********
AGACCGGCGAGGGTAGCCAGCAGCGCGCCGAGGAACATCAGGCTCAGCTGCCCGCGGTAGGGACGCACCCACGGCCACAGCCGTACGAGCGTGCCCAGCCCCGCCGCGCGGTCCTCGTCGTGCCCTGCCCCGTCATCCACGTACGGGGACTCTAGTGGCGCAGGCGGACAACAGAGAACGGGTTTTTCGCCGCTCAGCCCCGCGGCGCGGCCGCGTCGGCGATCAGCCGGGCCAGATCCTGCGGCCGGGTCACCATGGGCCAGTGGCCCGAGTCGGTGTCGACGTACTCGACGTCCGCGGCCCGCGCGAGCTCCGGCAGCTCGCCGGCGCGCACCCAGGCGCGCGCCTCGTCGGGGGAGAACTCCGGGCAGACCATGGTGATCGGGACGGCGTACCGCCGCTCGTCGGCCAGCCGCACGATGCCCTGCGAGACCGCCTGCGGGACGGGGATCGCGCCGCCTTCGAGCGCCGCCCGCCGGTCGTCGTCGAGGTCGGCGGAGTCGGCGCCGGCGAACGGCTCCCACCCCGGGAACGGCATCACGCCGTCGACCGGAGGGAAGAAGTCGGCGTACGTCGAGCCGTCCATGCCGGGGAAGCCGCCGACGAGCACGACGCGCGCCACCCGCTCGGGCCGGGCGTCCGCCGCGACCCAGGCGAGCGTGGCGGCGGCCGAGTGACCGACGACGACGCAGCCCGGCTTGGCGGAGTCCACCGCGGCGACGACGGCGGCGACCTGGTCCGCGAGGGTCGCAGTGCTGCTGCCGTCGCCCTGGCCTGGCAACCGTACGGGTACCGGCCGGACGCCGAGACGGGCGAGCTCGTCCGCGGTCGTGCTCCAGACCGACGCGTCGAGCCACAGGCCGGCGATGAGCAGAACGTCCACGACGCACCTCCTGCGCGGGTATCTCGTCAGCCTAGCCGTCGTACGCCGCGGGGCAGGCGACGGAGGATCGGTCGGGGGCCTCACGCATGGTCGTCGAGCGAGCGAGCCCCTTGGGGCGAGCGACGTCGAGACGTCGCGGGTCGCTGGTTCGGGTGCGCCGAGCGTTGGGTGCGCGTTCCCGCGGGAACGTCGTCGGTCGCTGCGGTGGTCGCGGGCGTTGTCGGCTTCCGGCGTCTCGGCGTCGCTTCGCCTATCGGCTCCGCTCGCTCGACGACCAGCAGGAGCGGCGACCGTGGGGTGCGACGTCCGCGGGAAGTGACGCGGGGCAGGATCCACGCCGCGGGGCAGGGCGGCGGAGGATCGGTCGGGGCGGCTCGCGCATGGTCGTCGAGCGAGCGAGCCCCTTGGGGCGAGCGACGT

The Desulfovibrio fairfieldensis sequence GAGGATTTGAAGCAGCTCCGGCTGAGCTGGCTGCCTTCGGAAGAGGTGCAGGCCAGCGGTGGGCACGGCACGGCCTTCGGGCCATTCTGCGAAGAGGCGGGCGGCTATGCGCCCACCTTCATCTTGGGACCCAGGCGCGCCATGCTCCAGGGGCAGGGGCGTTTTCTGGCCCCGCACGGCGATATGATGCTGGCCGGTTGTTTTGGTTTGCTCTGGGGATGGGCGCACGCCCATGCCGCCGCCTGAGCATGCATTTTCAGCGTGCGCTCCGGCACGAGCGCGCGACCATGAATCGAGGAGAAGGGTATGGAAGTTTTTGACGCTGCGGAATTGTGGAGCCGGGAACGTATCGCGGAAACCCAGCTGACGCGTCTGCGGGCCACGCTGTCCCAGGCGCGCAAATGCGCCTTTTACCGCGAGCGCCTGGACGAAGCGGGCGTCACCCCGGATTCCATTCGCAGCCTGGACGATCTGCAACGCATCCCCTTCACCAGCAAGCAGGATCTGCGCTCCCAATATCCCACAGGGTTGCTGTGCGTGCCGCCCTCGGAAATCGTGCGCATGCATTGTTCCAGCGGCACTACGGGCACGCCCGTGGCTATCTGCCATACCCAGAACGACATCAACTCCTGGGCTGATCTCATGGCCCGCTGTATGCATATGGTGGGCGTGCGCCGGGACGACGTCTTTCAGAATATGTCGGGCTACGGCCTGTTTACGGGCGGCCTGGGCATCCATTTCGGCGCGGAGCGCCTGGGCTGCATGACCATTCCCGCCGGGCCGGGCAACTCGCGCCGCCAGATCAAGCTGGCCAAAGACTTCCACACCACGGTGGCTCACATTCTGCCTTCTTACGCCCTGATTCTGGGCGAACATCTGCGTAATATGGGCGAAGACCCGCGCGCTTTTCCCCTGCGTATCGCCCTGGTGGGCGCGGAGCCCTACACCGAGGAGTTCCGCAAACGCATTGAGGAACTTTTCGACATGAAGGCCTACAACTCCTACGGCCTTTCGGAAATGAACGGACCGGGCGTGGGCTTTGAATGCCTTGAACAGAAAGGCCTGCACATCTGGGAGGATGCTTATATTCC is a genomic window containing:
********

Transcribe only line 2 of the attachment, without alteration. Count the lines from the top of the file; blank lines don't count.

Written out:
The Desulfovibrio fairfieldensis sequence GAGGATTTGAAGCAGCTCCGGCTGAGCTGGCTGCCTTCGGAAGAGGTGCAGGCCAGCGGTGGGCACGGCACGGCCTTCGGGCCATTCTGCGAAGAGGCGGGCGGCTATGCGCCCACCTTCATCTTGGGACCCAGGCGCGCCATGCTCCAGGGGCAGGGGCGTTTTCTGGCCCCGCACGGCGATATGATGCTGGCCGGTTGTTTTGGTTTGCTCTGGGGATGGGCGCACGCCCATGCCGCCGCCTGAGCATGCATTTTCAGCGTGCGCTCCGGCACGAGCGCGCGACCATGAATCGAGGAGAAGGGTATGGAAGTTTTTGACGCTGCGGAATTGTGGAGCCGGGAACGTATCGCGGAAACCCAGCTGACGCGTCTGCGGGCCACGCTGTCCCAGGCGCGCAAATGCGCCTTTTACCGCGAGCGCCTGGACGAAGCGGGCGTCACCCCGGATTCCATTCGCAGCCTGGACGATCTGCAACGCATCCCCTTCACCAGCAAGCAGGATCTGCGCTCCCAATATCCCACAGGGTTGCTGTGCGTGCCGCCCTCGGAAATCGTGCGCATGCATTGTTCCAGCGGCACTACGGGCACGCCCGTGGCTATCTGCCATACCCAGAACGACATCAACTCCTGGGCTGATCTCATGGCCCGCTGTATGCATATGGTGGGCGTGCGCCGGGACGACGTCTTTCAGAATATGTCGGGCTACGGCCTGTTTACGGGCGGCCTGGGCATCCATTTCGGCGCGGAGCGCCTGGGCTGCATGACCATTCCCGCCGGGCCGGGCAACTCGCGCCGCCAGATCAAGCTGGCCAAAGACTTCCACACCACGGTGGCTCACATTCTGCCTTCTTACGCCCTGATTCTGGGCGAACATCTGCGTAATATGGGCGAAGACCCGCGCGCTTTTCCCCTGCGTATCGCCCTGGTGGGCGCGGAGCCCTACACCGAGGAGTTCCGCAAACGCATTGAGGAACTTTTCGACATGAAGGCCTACAACTCCTACGGCCTTTCGGAAATGAACGGACCGGGCGTGGGCTTTGAATGCCTTGAACAGAAAGGCCTGCACATCTGGGAGGATGCTTATATTCC is a genomic window containing: